The Days After Valentine’s Day

The Days After Valentine’s Day

By Dave Quist, Executive Director, Institute of Marriage and Family Canada.

Permission is granted to reprint this information with appropriate attribution to the Institute of Marriage and Family Canada.

Imagine this: Canadians probably spent at least $894 million in chocolates, cards and flowers for Valentine’s Day this year.[1] That’s a lot of cocoa beans to say “I love you.”

Don’t misunderstand me. I like the idea of giving something special to my wife. But it is important to remember that buying chocolates and flowers and celebrating one day of the year is not what romance is all about. (In a similar vein, a wedding day is not the same thing as a marriage.) Rather, romance needs to be a regular part of our relationships, on all the days between February fourteenths.

Relationships grow, build and change over time. There is a direct relationship between the amount of time and effort that we put into our relationships and their success. While some provincial governments have been putting efforts into making the divorce process easier, the IMFC (Institute for Marriage and Family Canada) consistently recommends to couples and governments alike to put as much energy—if not more—into making marriages successful, rather than making divorces easier.

In today’s instant response society, many people have a hard time waiting. This seems especially difficult for an increasing number of young people. Want to listen to a new song? Download it now. Don’t get an answer to your Tweet, Facebook message, email or text immediately? Obviously, the recipient is not really your friend. Advertisers have gotten in on the act. Take a recent ad from a telecommunications company declaring very recent events to be “so 27 seconds ago…”[2] The premise of waiting for the right relationship, and/or maturing, nurturing and working hard on the relationship you have is almost beyond the pale for many young couples today.

Neither do we focus as much as we should on offering positive feedback. Consider a recent study on marital satisfaction of long-wed couples by Dr. Norm O’Rourke, associate professor of psychology at Simon Fraser University. “For each of the traits, when husbands rated their wives relatively more positively, they reported higher levels of marital satisfaction; similarly, when wives rated their husbands relatively more positively for four of five traits (all traits but openness to experience), they tended to describe more satisfied marriages,” report O’Rourke and co-authors Amy Claxton, JuliAnna Smith and Anita DeLongis. “The best case scenario is thinking better of your spouse, and your spouse thinking better of you.”[3]

In other words, it’s not all about you, it’s really about the other person. Relationships are hard work. We like to think that we’re always right, however, that can’t possibly be true for everyone. We need to understand that if we want a relationship to be successful, everyone involved needs to work at it.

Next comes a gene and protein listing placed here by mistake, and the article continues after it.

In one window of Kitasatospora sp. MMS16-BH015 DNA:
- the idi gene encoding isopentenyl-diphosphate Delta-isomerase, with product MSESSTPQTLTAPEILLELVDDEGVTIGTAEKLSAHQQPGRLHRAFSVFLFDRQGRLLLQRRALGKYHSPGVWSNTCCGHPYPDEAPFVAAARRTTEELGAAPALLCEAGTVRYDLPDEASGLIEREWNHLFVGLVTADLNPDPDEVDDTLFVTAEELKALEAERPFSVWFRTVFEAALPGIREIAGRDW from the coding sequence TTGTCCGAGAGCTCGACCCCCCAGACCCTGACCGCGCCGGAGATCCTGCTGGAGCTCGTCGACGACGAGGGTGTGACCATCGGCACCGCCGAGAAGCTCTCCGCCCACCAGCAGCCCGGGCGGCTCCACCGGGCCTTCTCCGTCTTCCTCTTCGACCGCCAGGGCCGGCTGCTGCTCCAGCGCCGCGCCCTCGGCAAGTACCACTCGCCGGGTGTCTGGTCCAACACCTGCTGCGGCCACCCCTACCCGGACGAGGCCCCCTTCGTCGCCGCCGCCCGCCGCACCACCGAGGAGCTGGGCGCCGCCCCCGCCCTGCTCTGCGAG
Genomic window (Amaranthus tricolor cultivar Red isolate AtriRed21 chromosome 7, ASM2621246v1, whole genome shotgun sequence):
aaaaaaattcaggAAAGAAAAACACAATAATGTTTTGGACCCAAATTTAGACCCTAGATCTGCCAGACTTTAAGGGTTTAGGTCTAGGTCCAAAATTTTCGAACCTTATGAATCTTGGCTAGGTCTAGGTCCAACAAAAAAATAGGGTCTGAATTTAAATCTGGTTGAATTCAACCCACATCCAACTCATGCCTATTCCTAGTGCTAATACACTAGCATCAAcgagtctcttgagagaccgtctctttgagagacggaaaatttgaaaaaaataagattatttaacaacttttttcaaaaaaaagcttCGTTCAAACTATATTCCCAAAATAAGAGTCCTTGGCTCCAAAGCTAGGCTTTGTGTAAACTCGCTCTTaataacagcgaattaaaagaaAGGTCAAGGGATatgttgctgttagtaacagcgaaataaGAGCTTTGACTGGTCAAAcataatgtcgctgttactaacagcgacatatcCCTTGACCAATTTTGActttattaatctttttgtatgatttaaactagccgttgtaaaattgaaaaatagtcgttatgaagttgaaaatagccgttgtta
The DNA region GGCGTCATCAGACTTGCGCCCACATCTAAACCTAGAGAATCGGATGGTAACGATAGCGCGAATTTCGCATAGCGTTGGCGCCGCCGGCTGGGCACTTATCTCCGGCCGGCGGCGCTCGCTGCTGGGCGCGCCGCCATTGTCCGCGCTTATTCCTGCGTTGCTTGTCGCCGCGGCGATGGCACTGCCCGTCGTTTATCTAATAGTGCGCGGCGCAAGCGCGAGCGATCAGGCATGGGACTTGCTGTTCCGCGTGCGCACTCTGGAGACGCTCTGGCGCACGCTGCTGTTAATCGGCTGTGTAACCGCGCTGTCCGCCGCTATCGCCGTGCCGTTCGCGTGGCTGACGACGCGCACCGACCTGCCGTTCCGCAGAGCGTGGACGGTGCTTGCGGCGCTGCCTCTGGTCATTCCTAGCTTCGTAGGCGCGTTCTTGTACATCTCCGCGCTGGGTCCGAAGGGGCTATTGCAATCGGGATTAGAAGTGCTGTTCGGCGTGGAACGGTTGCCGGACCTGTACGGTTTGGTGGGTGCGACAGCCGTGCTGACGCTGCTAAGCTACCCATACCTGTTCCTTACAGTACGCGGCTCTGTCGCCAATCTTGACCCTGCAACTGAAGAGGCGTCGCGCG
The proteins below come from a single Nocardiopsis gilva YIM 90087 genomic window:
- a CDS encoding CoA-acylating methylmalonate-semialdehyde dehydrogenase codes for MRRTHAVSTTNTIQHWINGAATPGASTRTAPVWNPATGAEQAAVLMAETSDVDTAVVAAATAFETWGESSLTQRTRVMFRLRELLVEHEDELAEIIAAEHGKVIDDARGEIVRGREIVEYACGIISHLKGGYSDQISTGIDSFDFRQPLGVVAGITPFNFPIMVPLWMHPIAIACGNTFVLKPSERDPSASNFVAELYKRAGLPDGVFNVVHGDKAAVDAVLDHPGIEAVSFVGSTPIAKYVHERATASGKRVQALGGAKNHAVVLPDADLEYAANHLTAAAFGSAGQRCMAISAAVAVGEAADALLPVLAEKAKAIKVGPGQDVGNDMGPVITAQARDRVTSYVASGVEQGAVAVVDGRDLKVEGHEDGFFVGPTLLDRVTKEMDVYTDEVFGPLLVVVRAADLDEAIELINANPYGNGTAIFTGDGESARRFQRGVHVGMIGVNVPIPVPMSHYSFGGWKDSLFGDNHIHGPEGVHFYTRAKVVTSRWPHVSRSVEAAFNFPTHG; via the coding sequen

Imagine a version of Canadian society where we put the needs of others, particularly our spouses, before our own. We don’t need to be naïve and think that we striving to live in some form of unobtainable utopia – problems exist and sometimes seem insurmountable, however, the small petty ones would likely ebb away.

A 2002 study by the Institute for American Values determined several key relationship factors:

  • Unhappily married adults who divorced or separated were no happier, on average, than unhappily married adults who stayed married. Even unhappy spouses who had divorced and remarried were no happier, on average, than unhappy spouses who stayed married. This was true even after controlling for race, age, gender, and income.
  • Two out of three unhappily married adults who avoided divorce or separation were happily married five years later. Just one out of five of unhappy spouses who divorced or separated had happily remarried in the same time period.
  • Staying married did not typically trap unhappy spouses in violent relationships. Eighty-six percent of unhappily married adults reported no violence in their relationship (including 77 percent of unhappy spouses who later divorced or separated). Ninety-three percent of unhappy spouses who avoided divorce reported no violence in their marriage five years later.[4]Personal relationships are hard work, but worth the effort. The days beyond Valentine’s Day, it is worth considering how you are working to help your relationship thrive. Given the strains and stresses of marriage and how hard it can be, the opportunity to show love and affection should not come but once a year.Endnotes

    [1] Visser, A. (2006) Valentine’s Day–A business perspective. Retrieved from
    [2] The advertisement in question can be viewed here.
    [3] Harris, M. (2012, January 20). How you’re seen more important than who you are for happy marriage: study. Postmedia News. Retrieved from
    [4] Waite, L. et al. (2002). Does divorce make people happy? Findings from a study of unhappy marriages. New York: Institute for American Values. Retrieved from


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